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Breaches of most of the civil aviation rules are offences of strict liability.
What it means
If you are charged with a strict liability offence, the prosecution doesn’t have to prove intention, knowledge, recklessness or even negligence. In other words, it doesn’t matter whether you meant to break the rules or knew you were doing it.
Why we use it
Strict liability is imposed where the benefit to the community overrides any potential disadvantage to the person charged. In other words, where it’s in the public interest that you know what the rules are and take all reasonable steps to follow them.
That’s why it applies to most road rules, as well as a wide range of other laws involving public health, safety, the environment and financial or corporate regulation. It’s common in aviation too—almost every civil aviation rule in New Zealand is a strict liability offence.
You are still innocent until proven guilty
If you are charged with a strict liability offence, you aren’t automatically guilty.
It’s not up to you to prove your innocence but up to a prosecutor to prove that you have broken the rules and prove it beyond a reasonable doubt.
You can still defend yourself
You can successfully defend yourself against a strict liability offence by showing that you made an honest and reasonable mistake of fact. This means that you knew the rule, assumed you were complying, but relied on fact that was ultimately false.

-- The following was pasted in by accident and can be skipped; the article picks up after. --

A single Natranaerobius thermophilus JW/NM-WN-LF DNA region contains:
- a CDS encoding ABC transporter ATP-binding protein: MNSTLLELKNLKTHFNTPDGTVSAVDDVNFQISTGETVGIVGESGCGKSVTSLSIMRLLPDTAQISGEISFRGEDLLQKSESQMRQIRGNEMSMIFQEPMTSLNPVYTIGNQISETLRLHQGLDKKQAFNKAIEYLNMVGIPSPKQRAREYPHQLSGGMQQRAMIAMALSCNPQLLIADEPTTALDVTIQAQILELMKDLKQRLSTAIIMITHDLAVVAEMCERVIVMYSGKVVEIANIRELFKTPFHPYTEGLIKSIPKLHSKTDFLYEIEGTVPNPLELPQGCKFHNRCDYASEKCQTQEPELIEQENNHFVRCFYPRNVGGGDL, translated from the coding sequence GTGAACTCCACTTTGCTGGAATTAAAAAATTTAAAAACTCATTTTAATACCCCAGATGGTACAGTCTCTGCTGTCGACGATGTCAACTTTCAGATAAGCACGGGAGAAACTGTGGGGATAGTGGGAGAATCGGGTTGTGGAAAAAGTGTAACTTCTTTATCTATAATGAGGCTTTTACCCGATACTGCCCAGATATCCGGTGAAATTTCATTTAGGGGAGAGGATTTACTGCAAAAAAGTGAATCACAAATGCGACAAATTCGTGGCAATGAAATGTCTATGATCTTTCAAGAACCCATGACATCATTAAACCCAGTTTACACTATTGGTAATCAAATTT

An example is a pilot who has committed an offence of low flying. If this pilot could show that their altimeter was faulty, but they didn’t know and had no reason to know, that would be a defence to the charge.
Finally, in an emergency, a pilot’s overriding responsibility is for the safety of their flight. It would normally be a defence against breaking any rule, if breaking the rule were necessary in responding to an emergency.
CASA’s just culture
Under our regulatory philosophy, we use a ‘just culture’ approach when applying and enforcing rules.
We won’t punish you for actions, omissions or decisions that correspond with your experience, qualifications and training. However, we won’t tolerate gross negligence, recklessness or wilful violations.
In practice, this means that if you break a rule it’s unlikely you’ll be referred for criminal prosecution.
It’s not new
Strict liability is not new. Even though it first appeared in the civil aviation legislation only in the late 1990s, strict liability had always been implied by the courts before then.
In the interest of transparency, the government decided to include references to strict liability in all regulations where it applies.
Please read strictly liable, fairly enforced for more information.